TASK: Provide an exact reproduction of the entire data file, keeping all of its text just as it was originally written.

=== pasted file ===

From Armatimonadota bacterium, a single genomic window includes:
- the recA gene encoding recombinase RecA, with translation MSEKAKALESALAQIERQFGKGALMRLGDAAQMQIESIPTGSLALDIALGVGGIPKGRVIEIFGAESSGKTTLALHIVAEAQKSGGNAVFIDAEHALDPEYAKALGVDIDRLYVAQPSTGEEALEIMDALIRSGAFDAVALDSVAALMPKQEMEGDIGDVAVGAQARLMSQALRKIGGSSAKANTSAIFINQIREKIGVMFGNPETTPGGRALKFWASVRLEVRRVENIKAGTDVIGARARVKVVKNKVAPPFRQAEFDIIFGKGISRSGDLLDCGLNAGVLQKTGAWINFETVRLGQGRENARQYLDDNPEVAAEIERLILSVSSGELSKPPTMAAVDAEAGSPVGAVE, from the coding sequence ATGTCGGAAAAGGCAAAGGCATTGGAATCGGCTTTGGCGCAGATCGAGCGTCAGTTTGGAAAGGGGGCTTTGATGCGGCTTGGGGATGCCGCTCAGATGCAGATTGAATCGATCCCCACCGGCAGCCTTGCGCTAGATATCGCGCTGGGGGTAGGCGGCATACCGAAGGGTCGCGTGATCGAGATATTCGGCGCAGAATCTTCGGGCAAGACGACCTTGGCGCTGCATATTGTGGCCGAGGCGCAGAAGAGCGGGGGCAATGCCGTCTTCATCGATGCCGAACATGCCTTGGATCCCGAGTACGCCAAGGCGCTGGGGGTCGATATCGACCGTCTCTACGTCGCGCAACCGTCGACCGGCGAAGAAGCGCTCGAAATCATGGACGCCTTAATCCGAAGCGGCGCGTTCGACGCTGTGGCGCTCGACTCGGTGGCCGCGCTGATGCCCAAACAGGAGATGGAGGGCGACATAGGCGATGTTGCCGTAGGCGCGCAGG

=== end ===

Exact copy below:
From Armatimonadota bacterium, a single genomic window includes:
- the recA gene encoding recombinase RecA, with translation MSEKAKALESALAQIERQFGKGALMRLGDAAQMQIESIPTGSLALDIALGVGGIPKGRVIEIFGAESSGKTTLALHIVAEAQKSGGNAVFIDAEHALDPEYAKALGVDIDRLYVAQPSTGEEALEIMDALIRSGAFDAVALDSVAALMPKQEMEGDIGDVAVGAQARLMSQALRKIGGSSAKANTSAIFINQIREKIGVMFGNPETTPGGRALKFWASVRLEVRRVENIKAGTDVIGARARVKVVKNKVAPPFRQAEFDIIFGKGISRSGDLLDCGLNAGVLQKTGAWINFETVRLGQGRENARQYLDDNPEVAAEIERLILSVSSGELSKPPTMAAVDAEAGSPVGAVE, from the coding sequence ATGTCGGAAAAGGCAAAGGCATTGGAATCGGCTTTGGCGCAGATCGAGCGTCAGTTTGGAAAGGGGGCTTTGATGCGGCTTGGGGATGCCGCTCAGATGCAGATTGAATCGATCCCCACCGGCAGCCTTGCGCTAGATATCGCGCTGGGGGTAGGCGGCATACCGAAGGGTCGCGTGATCGAGATATTCGGCGCAGAATCTTCGGGCAAGACGACCTTGGCGCTGCATATTGTGGCCGAGGCGCAGAAGAGCGGGGGCAATGCCGTCTTCATCGATGCCGAACATGCCTTGGATCCCGAGTACGCCAAGGCGCTGGGGGTCGATATCGACCGTCTCTACGTCGCGCAACCGTCGACCGGCGAAGAAGCGCTCGAAATCATGGACGCCTTAATCCGAAGCGGCGCGTTCGACGCTGTGGCGCTCGACTCGGTGGCCGCGCTGATGCCCAAACAGGAGATGGAGGGCGACATAGGCGATGTTGCCGTAGGCGCGCAGG